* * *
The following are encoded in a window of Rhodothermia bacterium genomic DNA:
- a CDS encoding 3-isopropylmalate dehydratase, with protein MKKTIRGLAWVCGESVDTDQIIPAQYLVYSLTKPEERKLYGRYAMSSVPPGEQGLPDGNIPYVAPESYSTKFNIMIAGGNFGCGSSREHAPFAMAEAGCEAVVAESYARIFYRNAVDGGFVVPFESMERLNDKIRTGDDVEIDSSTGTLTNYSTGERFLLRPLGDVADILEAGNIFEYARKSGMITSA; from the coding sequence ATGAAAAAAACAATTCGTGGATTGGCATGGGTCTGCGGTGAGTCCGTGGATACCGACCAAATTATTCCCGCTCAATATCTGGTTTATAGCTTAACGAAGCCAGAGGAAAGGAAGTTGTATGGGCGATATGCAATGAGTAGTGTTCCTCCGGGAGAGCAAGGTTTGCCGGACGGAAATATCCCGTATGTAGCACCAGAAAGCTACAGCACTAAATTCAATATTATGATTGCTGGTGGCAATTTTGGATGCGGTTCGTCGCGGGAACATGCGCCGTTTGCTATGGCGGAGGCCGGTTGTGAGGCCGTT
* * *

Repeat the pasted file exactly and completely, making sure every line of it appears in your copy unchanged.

The following are encoded in a window of Rhodothermia bacterium genomic DNA:
- a CDS encoding 3-isopropylmalate dehydratase, with protein MKKTIRGLAWVCGESVDTDQIIPAQYLVYSLTKPEERKLYGRYAMSSVPPGEQGLPDGNIPYVAPESYSTKFNIMIAGGNFGCGSSREHAPFAMAEAGCEAVVAESYARIFYRNAVDGGFVVPFESMERLNDKIRTGDDVEIDSSTGTLTNYSTGERFLLRPLGDVADILEAGNIFEYARKSGMITSA; from the coding sequence ATGAAAAAAACAATTCGTGGATTGGCATGGGTCTGCGGTGAGTCCGTGGATACCGACCAAATTATTCCCGCTCAATATCTGGTTTATAGCTTAACGAAGCCAGAGGAAAGGAAGTTGTATGGGCGATATGCAATGAGTAGTGTTCCTCCGGGAGAGCAAGGTTTGCCGGACGGAAATATCCCGTATGTAGCACCAGAAAGCTACAGCACTAAATTCAATATTATGATTGCTGGTGGCAATTTTGGATGCGGTTCGTCGCGGGAACATGCGCCGTTTGCTATGGCGGAGGCCGGTTGTGAGGCCGTT